It has been a tiring year for Exchange On-Premises and Hybrid administrators and unfortunately, it’s not getting any easier. The exploits dubbed HAFNIUM shone a spotlight on Microsoft Exchange and re-emphasized why email is a crucial part of any organization and that nothing, even products that have a good track record, can become targets.

During the last week, a security research professional from DevCore, Orange Tsai presented a talk at BlackHat USA 2021 on the underpinning attack surfaces that resulted in the exploit of Exchange Server earlier in the year. The attack surface responsible for HAFNIUM is known as ProxyLogon and two others exist, known as ProxyShell and ProxyOracle.

You can read about these in detail on Tsai’s blog as they explain the individual CVEs reported to Microsoft and the resulting patches that Microsoft released after responsible disclosure. The key takeaway regarding the most crucial of these, ProxyLogon – is that if you are fully patched on Exchange Server then you are in a reasonably OK position – for now.

However, as I discussed with Michael Van Horenbeeck, fellow MVP and Exchange Hybrid expert and now Microsoft 365 Security specialist – there are proof of concept attacks happening now in the ‘wild.’ Even though these attacks aren’t currently happening, as we understand it security researchers as well as groups looking to find and exploit Exchange Servers are already exploring what they might be able to do.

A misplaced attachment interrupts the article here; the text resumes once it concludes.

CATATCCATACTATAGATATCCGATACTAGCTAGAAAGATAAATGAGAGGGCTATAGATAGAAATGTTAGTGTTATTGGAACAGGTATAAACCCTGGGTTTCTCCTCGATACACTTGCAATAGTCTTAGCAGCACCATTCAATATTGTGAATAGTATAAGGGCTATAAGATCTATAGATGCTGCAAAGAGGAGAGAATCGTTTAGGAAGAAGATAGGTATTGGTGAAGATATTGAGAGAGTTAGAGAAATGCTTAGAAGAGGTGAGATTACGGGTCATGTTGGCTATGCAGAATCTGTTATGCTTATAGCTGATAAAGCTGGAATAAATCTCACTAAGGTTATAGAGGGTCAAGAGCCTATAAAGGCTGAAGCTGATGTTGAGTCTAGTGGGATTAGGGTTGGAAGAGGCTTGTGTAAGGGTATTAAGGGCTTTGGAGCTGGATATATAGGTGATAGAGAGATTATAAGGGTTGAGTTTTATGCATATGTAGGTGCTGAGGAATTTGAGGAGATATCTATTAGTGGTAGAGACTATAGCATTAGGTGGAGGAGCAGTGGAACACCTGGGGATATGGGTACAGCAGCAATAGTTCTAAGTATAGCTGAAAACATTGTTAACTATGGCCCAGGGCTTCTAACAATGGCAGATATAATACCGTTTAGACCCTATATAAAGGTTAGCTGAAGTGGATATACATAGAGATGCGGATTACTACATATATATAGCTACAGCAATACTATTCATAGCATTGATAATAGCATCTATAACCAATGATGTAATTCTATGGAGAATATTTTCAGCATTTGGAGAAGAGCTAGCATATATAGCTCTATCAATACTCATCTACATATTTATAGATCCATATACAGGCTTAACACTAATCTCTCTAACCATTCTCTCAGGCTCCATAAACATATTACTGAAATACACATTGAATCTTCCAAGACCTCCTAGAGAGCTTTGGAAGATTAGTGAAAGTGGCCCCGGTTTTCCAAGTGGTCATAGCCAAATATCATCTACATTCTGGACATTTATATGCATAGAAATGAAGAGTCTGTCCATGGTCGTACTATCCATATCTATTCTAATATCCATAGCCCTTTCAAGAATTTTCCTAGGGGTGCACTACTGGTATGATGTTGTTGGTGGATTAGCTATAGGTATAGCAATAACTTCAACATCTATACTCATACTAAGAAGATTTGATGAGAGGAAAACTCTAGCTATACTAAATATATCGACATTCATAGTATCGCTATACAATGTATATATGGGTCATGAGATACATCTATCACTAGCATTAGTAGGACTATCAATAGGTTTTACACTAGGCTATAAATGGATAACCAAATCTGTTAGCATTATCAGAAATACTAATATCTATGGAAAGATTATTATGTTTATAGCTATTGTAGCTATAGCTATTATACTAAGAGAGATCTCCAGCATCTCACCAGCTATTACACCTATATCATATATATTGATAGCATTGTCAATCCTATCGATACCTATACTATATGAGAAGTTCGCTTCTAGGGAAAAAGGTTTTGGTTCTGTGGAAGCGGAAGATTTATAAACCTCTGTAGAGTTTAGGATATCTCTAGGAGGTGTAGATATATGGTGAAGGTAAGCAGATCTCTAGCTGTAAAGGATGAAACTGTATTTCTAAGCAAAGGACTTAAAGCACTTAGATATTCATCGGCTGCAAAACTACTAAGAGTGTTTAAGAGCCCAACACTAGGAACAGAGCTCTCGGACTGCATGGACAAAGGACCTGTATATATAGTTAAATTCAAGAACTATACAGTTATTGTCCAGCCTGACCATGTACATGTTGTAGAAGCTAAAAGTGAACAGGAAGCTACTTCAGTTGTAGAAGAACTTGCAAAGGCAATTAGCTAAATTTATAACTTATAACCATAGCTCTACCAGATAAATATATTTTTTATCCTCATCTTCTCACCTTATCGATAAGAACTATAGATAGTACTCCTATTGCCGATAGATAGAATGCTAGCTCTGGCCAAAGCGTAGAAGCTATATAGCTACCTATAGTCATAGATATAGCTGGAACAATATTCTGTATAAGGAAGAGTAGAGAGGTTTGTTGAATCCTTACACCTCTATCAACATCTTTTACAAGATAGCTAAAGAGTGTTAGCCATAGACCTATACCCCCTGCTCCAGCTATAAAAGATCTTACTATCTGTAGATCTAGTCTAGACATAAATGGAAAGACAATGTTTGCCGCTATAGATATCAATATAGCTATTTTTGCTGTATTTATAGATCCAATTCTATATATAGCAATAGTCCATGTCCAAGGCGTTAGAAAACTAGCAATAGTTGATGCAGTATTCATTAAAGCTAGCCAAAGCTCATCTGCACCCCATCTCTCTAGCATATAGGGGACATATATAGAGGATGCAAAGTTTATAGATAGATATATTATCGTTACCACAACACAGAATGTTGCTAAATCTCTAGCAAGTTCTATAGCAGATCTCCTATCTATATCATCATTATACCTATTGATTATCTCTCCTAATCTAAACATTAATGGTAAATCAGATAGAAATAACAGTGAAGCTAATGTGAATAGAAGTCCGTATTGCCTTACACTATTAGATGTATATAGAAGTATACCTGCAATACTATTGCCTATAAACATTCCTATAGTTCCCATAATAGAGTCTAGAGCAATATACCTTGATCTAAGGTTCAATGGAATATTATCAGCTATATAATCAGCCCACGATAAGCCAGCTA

Read more – Hafnium Exchange Server Exploits: Q & A with Exchange and Security Experts

MVPs Steve Goodman and Michael Van Horenbeeck discuss how Exchange is still a target in the live stream recorded Sunday 8th August 2021

The BlackHat USA 2021 session by Tsai and the subsequent blog write-up is an interesting read for any Exchange admin, whether there’s just a single Hybrid server remaining or a full on-premises environment. In the posts, you’ll find diagrams that are familiar to most Exchange admins and explanations to other security researchers of the different components of Exchange Server and how they interact – such as the Client Access Service, the permissions that an Exchange Server’s computer account possesses and aspects such as the Client Access Front-End and Back-End and how they interact.

If you’ve not watched a recent session on Exchange Server architecture, it’s not a bad idea to refresh. For those that know it well, it may be worrying to read that the focus of both security researchers and bad actors are spending time understanding how Exchange Server processes and responds to requests at an intimate level.

On balance though, it is extremely positive that security researchers have a focus on Exchange Server. This makes it more likely that potential vulnerabilities will be found by people that will disclose them responsibly to Microsoft, in the same way Tsai and other researchers did in January this year.

As for now though, if you have Exchange Servers exposed to the internet it’s extremely likely they will be found by people looking to exploit it as soon as they can. Especially if you have a system that’s not up to date on the most recent security updates, because in the future should similar vulnerabilities be found.